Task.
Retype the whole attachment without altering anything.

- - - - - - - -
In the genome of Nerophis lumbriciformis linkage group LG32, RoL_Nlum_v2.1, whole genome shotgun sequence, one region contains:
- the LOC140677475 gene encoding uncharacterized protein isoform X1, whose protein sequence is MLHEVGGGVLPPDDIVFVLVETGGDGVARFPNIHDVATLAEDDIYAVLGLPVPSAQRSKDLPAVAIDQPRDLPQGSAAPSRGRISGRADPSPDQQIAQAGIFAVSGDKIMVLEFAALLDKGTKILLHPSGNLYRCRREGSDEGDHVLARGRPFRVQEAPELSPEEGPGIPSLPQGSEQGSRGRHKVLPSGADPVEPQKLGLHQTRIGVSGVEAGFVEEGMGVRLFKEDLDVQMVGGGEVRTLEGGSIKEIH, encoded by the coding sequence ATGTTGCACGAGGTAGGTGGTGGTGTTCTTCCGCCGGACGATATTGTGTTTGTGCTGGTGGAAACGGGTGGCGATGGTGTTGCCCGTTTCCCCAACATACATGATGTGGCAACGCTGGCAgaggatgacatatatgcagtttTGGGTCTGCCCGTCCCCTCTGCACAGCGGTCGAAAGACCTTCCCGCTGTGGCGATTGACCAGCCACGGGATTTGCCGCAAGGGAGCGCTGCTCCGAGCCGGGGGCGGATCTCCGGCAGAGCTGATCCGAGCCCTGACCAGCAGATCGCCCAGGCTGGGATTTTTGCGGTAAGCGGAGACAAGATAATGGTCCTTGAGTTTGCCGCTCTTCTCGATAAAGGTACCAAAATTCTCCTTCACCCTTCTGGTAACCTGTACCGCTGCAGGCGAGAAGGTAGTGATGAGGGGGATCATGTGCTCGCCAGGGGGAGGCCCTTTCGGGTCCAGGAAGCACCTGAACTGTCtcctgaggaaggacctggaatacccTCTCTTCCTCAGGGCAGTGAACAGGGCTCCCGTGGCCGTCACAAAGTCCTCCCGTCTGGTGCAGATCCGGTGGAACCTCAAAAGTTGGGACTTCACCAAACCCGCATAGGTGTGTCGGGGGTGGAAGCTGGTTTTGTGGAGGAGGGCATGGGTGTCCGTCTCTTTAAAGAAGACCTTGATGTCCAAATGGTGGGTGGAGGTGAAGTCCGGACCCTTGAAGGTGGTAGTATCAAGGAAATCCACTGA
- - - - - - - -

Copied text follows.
In the genome of Nerophis lumbriciformis linkage group LG32, RoL_Nlum_v2.1, whole genome shotgun sequence, one region contains:
- the LOC140677475 gene encoding uncharacterized protein isoform X1, whose protein sequence is MLHEVGGGVLPPDDIVFVLVETGGDGVARFPNIHDVATLAEDDIYAVLGLPVPSAQRSKDLPAVAIDQPRDLPQGSAAPSRGRISGRADPSPDQQIAQAGIFAVSGDKIMVLEFAALLDKGTKILLHPSGNLYRCRREGSDEGDHVLARGRPFRVQEAPELSPEEGPGIPSLPQGSEQGSRGRHKVLPSGADPVEPQKLGLHQTRIGVSGVEAGFVEEGMGVRLFKEDLDVQMVGGGEVRTLEGGSIKEIH, encoded by the coding sequence ATGTTGCACGAGGTAGGTGGTGGTGTTCTTCCGCCGGACGATATTGTGTTTGTGCTGGTGGAAACGGGTGGCGATGGTGTTGCCCGTTTCCCCAACATACATGATGTGGCAACGCTGGCAgaggatgacatatatgcagtttTGGGTCTGCCCGTCCCCTCTGCACAGCGGTCGAAAGACCTTCCCGCTGTGGCGATTGACCAGCCACGGGATTTGCCGCAAGGGAGCGCTGCTCCGAGCCGGGGGCGGATCTCCGGCAGAGCTGATCCGAGCCCTGACCAGCAGATCGCCCAGGCTGGGATTTTTGCGGTAAGCGGAGACAAGATAATGGTCCTTGAGTTTGCCGCTCTTCTCGATAAAGGTACCAAAATTCTCCTTCACCCTTCTGGTAACCTGTACCGCTGCAGGCGAGAAGGTAGTGATGAGGGGGATCATGTGCTCGCCAGGGGGAGGCCCTTTCGGGTCCAGGAAGCACCTGAACTGTCtcctgaggaaggacctggaatacccTCTCTTCCTCAGGGCAGTGAACAGGGCTCCCGTGGCCGTCACAAAGTCCTCCCGTCTGGTGCAGATCCGGTGGAACCTCAAAAGTTGGGACTTCACCAAACCCGCATAGGTGTGTCGGGGGTGGAAGCTGGTTTTGTGGAGGAGGGCATGGGTGTCCGTCTCTTTAAAGAAGACCTTGATGTCCAAATGGTGGGTGGAGGTGAAGTCCGGACCCTTGAAGGTGGTAGTATCAAGGAAATCCACTGA